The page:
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Watch out who your calling stupid..... your managing to piss off several people with your rant against starting fluid. As far as the $60... yes I can swap out my own pump and am pretty handy with a set of tools--although not a MASTER MECHANIC :hide: I was reffering to the cost of a new genuine Kohler pump at my dealer.

Tony (not a MASTER MECHANIC--and yet to wreck a motor or do ANY damage with Starting Fluid--except to bee hives!!!!)

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AMEN T-MO!! Thanks for a voice of reason on this thread. Opinions are opinions and we all should keep them that way! NO personal attacks, no calling people morons, no calling people stupid. If you don't agree, fine! But this has been dragged out to an extreme that has become uncomfortable to all and our new member may be scared off by all the banter that has gone on. Ian, this is not how this forum operates on a regular basis. Please look through other posting and realize that this is the best place to be future advice, tips and tricks on these red tractors we all love. This is generally a jovial place to hang out and just talk horse and have a good time.

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Ian,

lets get back to your problem. It is Sunday and you may have already got it working, but lets go through the problems and avoid the arguing (playful banter)

First, what engine do you have?

By the picture it looks like a K301 from the muffler, but I could be wrong as I often am.

In this case here is link to the manual:

http://www.kohlerengines.com/common/resources/tp_2379.pdf

It does have a bendix starter.

If I am wrong just keep reading and ignore the irrelevant stuff.

The problem seems to be intermittent starting. Does it ever quit running in the middle of working or only when you turn in off and try to restart it?

I would think if it was a fuel delivery problem it would also happen while you were running it, but I could be wrong so I agree with everyone else - change the lines and clean the tank. This is supposed to be quick and easy, but it never is for me, but you should be able to and have the bonus of smelling like gas when you get done.

Next, and this is just from my personal experience, carbs cause lots of fuel delivery problems, so I would take it off and clean it. If you want, and please lets not start the whole starter fluid discussion again you can try some (on a cold engine) This will bypass the carb. It will only run for a few seconds but quickly narrows the problem. This really isn't hard, I've done it a couple times this year to various things and you don't smell as much like gas when you finish.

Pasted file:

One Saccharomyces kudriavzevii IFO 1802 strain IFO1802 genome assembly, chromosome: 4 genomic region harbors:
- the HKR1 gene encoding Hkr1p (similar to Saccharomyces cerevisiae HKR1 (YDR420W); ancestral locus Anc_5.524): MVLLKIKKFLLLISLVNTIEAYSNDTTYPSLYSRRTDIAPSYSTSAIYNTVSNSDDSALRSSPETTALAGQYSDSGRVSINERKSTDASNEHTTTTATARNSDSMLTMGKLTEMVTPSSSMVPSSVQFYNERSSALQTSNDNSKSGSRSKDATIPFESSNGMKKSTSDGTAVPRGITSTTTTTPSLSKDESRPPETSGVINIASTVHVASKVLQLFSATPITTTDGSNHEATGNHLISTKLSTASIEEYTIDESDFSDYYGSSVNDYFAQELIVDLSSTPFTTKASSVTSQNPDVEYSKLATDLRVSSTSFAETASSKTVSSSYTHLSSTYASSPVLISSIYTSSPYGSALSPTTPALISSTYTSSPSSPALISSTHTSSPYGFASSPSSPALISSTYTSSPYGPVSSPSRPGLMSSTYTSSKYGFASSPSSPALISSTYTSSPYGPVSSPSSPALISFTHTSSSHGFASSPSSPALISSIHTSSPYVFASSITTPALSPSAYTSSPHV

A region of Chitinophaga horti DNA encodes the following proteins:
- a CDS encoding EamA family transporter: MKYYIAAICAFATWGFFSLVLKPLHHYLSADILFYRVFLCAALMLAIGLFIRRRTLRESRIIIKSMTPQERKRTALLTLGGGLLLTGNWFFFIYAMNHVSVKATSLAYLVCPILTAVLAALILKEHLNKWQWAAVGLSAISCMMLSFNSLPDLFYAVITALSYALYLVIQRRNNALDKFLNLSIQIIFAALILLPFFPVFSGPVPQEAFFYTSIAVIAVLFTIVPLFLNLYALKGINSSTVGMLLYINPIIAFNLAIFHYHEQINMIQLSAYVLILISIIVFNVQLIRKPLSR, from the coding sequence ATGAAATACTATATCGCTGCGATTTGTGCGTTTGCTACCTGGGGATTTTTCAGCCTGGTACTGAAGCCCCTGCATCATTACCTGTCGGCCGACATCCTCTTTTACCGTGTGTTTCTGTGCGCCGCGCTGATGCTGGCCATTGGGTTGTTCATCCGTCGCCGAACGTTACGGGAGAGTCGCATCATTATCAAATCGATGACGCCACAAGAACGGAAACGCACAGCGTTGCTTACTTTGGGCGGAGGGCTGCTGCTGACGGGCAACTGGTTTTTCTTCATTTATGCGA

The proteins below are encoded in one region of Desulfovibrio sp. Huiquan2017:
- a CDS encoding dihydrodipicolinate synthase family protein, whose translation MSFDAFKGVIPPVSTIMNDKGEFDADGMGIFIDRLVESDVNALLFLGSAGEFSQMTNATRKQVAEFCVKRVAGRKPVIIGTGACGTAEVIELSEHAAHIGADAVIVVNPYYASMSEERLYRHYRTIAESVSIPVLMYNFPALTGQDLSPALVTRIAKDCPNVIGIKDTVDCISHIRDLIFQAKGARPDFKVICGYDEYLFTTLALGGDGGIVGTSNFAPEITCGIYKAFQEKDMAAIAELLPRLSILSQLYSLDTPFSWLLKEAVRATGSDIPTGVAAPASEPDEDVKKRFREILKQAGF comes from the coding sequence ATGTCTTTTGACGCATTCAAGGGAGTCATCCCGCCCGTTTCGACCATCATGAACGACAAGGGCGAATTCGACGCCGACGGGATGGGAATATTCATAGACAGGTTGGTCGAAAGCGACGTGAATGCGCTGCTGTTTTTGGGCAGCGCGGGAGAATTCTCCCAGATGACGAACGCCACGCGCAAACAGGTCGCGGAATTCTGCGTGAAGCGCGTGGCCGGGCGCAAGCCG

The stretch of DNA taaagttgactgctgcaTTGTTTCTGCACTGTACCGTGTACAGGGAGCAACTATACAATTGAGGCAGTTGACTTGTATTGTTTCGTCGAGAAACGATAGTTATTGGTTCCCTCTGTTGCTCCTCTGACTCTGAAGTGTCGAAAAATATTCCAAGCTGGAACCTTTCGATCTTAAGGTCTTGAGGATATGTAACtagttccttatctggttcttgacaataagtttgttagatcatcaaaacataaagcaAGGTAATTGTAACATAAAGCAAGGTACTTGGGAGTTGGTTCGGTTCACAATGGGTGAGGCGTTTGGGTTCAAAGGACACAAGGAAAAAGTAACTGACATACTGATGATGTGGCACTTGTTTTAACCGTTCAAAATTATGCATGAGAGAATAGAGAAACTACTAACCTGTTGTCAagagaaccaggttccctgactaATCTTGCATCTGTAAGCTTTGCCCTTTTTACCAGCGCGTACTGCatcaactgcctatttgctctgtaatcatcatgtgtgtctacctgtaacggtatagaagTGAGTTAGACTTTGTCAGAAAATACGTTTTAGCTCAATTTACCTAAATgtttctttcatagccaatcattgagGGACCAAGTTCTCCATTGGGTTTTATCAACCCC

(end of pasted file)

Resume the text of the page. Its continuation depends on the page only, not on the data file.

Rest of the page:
The fuel pump from your description seems to be working fine.

This should take care of any fuel problems.

Now to the electric. Get a voltmeter. Great things. And ask the guys what to do next. They will go through it step by step with you. Ask as many questions as necessary till you are comfortable.

In my humble opinion it sounds like you actually have 2 issues - one fuel delivery and one electric. The engine and charging system if working correctly should be able to keep the battery charged with the headlights going.

The most important thing is to keep the guys (do we have any female members) informed of your progress, and there is not a problem that can not be solved.

Greg

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It sounds like the fuel pump is pumping. So like Sparky suggested. The problem might be in between. Why not try to soak the carb in cleaner overnight?

And you know my favorite? Put some seafoam through the tank. Don't forget the seafoam might throw crud on your spark plug. You will likely want to change that plug after the foam.

:hide:

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just for the record, i apoligized earlier on about any wrong doing i might have had in this thread.

my main point still is, master mechanic, backyard mechanic, so on and so forth.

sea fam and starting fluid have a small place in working with these engines. the use of them meens there is a problem, neither fix any problems,

im done. if in ya are a master mechanoic and you do use these items, i would like to see your qualifications. :hide::D:hide::omg: :omg: